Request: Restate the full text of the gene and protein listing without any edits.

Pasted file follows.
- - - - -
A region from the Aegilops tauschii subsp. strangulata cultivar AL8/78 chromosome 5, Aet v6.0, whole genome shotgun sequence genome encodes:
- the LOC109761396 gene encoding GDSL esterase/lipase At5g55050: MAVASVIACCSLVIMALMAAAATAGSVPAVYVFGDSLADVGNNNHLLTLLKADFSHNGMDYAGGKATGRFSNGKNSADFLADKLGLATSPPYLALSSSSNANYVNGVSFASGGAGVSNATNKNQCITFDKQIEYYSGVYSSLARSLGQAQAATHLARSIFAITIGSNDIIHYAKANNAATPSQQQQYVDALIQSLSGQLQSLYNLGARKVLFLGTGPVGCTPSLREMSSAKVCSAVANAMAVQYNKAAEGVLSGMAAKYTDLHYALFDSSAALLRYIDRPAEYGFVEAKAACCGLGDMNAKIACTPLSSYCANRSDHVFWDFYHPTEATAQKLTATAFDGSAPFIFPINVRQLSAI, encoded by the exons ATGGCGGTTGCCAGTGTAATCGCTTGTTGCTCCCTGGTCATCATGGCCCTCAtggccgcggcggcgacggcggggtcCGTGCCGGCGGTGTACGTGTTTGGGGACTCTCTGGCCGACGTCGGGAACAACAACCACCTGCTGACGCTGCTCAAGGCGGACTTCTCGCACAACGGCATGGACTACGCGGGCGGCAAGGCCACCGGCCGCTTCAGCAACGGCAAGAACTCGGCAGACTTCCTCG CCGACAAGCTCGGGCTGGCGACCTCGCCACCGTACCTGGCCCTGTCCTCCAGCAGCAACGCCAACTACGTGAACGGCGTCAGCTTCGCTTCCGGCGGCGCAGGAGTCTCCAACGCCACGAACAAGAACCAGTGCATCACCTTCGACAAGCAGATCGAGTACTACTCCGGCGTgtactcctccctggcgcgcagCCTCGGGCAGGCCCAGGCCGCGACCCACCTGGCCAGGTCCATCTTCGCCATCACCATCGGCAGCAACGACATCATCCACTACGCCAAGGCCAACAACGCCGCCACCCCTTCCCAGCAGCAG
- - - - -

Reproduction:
A region from the Aegilops tauschii subsp. strangulata cultivar AL8/78 chromosome 5, Aet v6.0, whole genome shotgun sequence genome encodes:
- the LOC109761396 gene encoding GDSL esterase/lipase At5g55050: MAVASVIACCSLVIMALMAAAATAGSVPAVYVFGDSLADVGNNNHLLTLLKADFSHNGMDYAGGKATGRFSNGKNSADFLADKLGLATSPPYLALSSSSNANYVNGVSFASGGAGVSNATNKNQCITFDKQIEYYSGVYSSLARSLGQAQAATHLARSIFAITIGSNDIIHYAKANNAATPSQQQQYVDALIQSLSGQLQSLYNLGARKVLFLGTGPVGCTPSLREMSSAKVCSAVANAMAVQYNKAAEGVLSGMAAKYTDLHYALFDSSAALLRYIDRPAEYGFVEAKAACCGLGDMNAKIACTPLSSYCANRSDHVFWDFYHPTEATAQKLTATAFDGSAPFIFPINVRQLSAI, encoded by the exons ATGGCGGTTGCCAGTGTAATCGCTTGTTGCTCCCTGGTCATCATGGCCCTCAtggccgcggcggcgacggcggggtcCGTGCCGGCGGTGTACGTGTTTGGGGACTCTCTGGCCGACGTCGGGAACAACAACCACCTGCTGACGCTGCTCAAGGCGGACTTCTCGCACAACGGCATGGACTACGCGGGCGGCAAGGCCACCGGCCGCTTCAGCAACGGCAAGAACTCGGCAGACTTCCTCG CCGACAAGCTCGGGCTGGCGACCTCGCCACCGTACCTGGCCCTGTCCTCCAGCAGCAACGCCAACTACGTGAACGGCGTCAGCTTCGCTTCCGGCGGCGCAGGAGTCTCCAACGCCACGAACAAGAACCAGTGCATCACCTTCGACAAGCAGATCGAGTACTACTCCGGCGTgtactcctccctggcgcgcagCCTCGGGCAGGCCCAGGCCGCGACCCACCTGGCCAGGTCCATCTTCGCCATCACCATCGGCAGCAACGACATCATCCACTACGCCAAGGCCAACAACGCCGCCACCCCTTCCCAGCAGCAG